Thursday, 21 April 2016

Lightning Need to Make Game Four Power Play Adjustments Permanent

One of the big mysteries in today's NHL is how a team with as much talent as the Tampa Bay Lightning can have such a useless (for lack of a better word) power play.  While there's been some talk of the team's power play being fixed as a result of some "success" against the Detroit Red Wings, the reality is that this team still has a lot of work to do with its man-advantage unit.

Consider the following: Among the 16 teams that made the playoffs this season, and through the first handful of games in the postseason, Tampa ranks third last in CF/60 on the power play.  They simply aren't throwing the puck towards the net with regularity.  And, if you look at teams that have consistently strong power plays, you'll see that they typically send the puck in the opposing goaltender's direction with some measure of regularity.  Tampa didn't do that in the regular season.  Tampa hasn't done that for the most part so far in the postseason.  A visual representation:

Obviously the small sample size makes the disparity far greater than it likely would be over time, but the fact remains that Tampa Bay has failed to generate shot attempts at the same rate as some of the teams they are competing against for hockey's biggest prize.  It's just not a recipe for success if you're looking to score with the man advantage.

Granted, there's always the possibility that Tampa's shooters are holding on to the puck and not shooting it because they are waiting for that perfect opportunity.  Kucherov, Johnson, and Palat are all very skilled shooters.  They see the ice like few others.  Maybe they know when to hold on to the puck and when not to?  Again, the quantitative results would suggest that Tampa skaters aren't actually holding on to the puck and using it to generate high-quality chances.  Among those same 16 teams, only Minnesota ranks lower than Tampa in scoring chances generated per 60 minutes of power play ice time.  And, more concerning than that is the unfortunate reality that the Lightning rank DEAD LAST in high-danger scoring chances generated per 60 minutes of man-advantage time.  The Bolts are legitimately holding on to the puck for the sake of... holding on to the puck.  Take a look:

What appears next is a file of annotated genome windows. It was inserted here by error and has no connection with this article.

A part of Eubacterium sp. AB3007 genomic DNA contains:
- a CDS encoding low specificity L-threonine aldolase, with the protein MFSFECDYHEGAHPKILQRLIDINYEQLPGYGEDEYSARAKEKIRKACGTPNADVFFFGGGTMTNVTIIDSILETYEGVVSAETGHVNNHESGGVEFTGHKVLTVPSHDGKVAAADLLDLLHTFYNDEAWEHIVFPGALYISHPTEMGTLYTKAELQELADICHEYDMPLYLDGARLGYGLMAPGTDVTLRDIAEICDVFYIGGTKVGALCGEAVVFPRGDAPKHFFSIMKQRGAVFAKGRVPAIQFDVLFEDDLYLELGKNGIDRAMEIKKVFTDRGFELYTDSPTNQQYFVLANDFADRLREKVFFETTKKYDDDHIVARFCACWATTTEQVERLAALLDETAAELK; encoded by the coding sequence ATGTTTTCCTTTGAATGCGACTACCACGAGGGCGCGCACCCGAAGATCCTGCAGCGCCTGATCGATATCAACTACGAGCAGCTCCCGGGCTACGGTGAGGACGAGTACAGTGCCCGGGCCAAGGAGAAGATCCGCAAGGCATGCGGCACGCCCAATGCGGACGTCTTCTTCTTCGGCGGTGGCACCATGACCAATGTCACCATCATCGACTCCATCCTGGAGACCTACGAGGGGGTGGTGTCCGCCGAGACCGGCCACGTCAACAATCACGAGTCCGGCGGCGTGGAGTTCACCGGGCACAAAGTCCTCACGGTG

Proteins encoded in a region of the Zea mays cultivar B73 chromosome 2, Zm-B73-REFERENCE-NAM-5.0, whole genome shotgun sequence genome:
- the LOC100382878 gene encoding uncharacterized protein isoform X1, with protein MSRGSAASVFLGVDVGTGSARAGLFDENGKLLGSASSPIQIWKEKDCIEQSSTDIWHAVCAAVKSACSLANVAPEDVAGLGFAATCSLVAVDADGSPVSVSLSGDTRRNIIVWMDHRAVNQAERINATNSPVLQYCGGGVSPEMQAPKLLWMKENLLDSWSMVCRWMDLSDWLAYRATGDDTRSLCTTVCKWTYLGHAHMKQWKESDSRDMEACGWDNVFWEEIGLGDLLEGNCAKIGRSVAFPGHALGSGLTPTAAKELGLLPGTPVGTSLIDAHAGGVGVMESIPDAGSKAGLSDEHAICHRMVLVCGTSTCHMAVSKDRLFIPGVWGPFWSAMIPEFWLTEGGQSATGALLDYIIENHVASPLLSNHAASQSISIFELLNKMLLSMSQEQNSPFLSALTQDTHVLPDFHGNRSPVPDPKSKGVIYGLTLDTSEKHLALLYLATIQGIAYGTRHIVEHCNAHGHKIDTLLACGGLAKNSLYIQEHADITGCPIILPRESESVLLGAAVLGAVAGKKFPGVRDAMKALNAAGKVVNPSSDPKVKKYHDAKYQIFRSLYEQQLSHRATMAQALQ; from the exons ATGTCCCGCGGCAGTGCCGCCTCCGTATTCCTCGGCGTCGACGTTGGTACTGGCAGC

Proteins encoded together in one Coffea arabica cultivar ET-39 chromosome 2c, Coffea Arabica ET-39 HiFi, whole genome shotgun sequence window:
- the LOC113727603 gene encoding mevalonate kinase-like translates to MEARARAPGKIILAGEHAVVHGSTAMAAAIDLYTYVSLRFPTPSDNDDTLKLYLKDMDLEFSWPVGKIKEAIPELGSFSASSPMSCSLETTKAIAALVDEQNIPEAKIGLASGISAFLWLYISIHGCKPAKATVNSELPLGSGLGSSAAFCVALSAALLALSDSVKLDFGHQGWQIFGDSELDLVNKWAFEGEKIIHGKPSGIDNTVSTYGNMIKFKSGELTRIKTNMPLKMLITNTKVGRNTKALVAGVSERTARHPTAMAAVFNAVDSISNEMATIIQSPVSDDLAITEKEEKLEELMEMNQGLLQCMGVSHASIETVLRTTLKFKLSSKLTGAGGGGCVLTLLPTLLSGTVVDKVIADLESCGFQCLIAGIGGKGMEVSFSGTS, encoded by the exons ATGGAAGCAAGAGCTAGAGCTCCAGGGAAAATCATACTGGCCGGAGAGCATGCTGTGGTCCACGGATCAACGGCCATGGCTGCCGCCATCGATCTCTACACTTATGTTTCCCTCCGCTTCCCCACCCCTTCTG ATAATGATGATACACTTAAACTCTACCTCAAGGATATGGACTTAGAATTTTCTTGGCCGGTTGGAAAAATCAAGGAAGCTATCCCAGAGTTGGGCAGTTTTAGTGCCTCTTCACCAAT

One of the must-read writers in the Lightningsphere (check out his work -- you won't regret it!) had some thoughts on the power play after I made these observations on Twitter:
He's not wrong.  While the Lightning didn't generate a ton of high-danger scoring chances with the man advantage in that game, they threw the puck at the net with regularity.  Isolating for Game Four, the Bolts averaged 156.3 shot attempts per 60 minutes of man-advantage action.  Compare that to the first chart in this blog and it's not hard to see why success found its way to Tampa in Game Four but hadn't/hasn't been there before or since.  It sounds cliche but, more often than not, any shot towards the net is a good shot towards the net.

Whatever the coaching staff went over with the guys before Game Four worked.  It worked because they weren't afraid to put the puck on net.  That needs to be the mentality each and every single time an opposing player heads to the sin bin.  Use Game Four as a blueprint.  There's enough talent on this team to make an effective power play legitimately deadly.  While there is indeed still work to be done, as shown above, the good news is that if the coach can get his guys to go back to what they were doing in Game Four, this Lightning squad could be in very good shape moving forward to the second round.

As always, thanks for reading.

(All cited statistics are courtesy of War-on-Ice.com, a premier source for hockey analytics.)


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